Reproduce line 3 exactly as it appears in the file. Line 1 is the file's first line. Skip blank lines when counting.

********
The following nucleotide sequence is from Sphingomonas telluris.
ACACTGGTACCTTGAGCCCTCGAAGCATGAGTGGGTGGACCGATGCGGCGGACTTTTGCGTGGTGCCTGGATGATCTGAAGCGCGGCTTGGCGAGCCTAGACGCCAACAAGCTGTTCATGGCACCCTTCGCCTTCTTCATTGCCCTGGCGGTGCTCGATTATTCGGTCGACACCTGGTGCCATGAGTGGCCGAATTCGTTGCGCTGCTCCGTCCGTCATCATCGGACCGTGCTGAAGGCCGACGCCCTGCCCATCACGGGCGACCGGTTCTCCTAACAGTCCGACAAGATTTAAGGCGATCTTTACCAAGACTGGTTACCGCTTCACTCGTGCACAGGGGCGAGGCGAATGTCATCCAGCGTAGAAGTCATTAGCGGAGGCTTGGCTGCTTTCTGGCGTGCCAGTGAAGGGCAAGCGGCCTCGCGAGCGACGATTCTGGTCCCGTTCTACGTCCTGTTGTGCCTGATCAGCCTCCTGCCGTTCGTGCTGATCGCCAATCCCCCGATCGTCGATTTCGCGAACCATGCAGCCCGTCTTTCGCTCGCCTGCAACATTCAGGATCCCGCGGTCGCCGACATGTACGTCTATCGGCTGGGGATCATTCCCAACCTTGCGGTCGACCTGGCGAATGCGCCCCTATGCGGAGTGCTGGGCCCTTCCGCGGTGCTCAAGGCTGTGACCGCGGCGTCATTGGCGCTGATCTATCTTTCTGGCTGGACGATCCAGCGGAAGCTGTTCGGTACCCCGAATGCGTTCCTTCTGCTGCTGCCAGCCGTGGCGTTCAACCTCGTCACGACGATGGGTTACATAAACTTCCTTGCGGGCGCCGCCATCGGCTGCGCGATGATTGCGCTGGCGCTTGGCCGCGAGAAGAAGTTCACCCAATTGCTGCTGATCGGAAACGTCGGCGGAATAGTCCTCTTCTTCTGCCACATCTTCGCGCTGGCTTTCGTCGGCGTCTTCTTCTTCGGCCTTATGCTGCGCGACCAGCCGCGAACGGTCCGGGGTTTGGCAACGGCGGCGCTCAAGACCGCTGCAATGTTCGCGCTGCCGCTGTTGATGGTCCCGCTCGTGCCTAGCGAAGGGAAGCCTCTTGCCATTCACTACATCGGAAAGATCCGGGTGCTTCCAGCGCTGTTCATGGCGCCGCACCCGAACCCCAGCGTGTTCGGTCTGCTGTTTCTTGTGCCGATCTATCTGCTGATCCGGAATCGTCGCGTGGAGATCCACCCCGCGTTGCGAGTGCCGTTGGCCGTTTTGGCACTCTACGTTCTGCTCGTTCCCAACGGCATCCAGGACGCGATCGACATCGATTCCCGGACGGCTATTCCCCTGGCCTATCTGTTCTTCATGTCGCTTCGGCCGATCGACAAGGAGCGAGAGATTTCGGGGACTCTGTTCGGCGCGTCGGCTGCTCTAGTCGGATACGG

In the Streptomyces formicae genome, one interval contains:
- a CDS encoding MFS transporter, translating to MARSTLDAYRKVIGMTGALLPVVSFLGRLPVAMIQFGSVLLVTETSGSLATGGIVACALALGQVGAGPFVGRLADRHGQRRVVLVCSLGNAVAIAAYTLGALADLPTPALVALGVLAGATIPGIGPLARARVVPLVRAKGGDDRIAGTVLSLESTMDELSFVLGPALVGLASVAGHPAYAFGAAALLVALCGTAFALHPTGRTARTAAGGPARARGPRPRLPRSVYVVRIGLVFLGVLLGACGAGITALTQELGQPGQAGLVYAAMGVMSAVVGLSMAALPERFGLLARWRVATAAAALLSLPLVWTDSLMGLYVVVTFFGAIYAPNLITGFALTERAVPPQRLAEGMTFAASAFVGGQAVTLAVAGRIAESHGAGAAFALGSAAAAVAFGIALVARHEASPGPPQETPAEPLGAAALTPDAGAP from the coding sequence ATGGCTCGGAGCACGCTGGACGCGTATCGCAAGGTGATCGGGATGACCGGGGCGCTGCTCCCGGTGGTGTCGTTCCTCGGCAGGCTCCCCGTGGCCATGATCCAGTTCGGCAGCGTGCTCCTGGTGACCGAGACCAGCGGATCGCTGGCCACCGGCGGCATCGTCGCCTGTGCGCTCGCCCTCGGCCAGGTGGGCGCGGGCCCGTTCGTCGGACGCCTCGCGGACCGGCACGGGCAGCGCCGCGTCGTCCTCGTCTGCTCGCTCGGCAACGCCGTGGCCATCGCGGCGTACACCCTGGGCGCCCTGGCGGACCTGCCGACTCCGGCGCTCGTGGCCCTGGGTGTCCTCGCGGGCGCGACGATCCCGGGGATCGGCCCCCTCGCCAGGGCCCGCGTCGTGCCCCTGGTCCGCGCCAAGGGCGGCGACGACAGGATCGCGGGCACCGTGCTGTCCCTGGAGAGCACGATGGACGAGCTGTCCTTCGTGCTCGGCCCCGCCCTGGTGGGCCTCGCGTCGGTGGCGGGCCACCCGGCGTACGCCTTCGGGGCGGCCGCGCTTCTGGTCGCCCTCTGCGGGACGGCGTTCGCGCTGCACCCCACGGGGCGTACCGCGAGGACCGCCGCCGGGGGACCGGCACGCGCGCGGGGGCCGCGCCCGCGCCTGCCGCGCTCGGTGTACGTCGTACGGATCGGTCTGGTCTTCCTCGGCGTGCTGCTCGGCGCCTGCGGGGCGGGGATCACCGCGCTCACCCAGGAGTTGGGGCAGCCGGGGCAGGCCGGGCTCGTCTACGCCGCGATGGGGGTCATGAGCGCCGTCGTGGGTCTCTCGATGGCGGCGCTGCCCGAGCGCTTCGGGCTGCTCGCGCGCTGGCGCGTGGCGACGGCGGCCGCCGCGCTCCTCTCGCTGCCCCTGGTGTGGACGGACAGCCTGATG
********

In the Streptomyces formicae genome, one interval contains: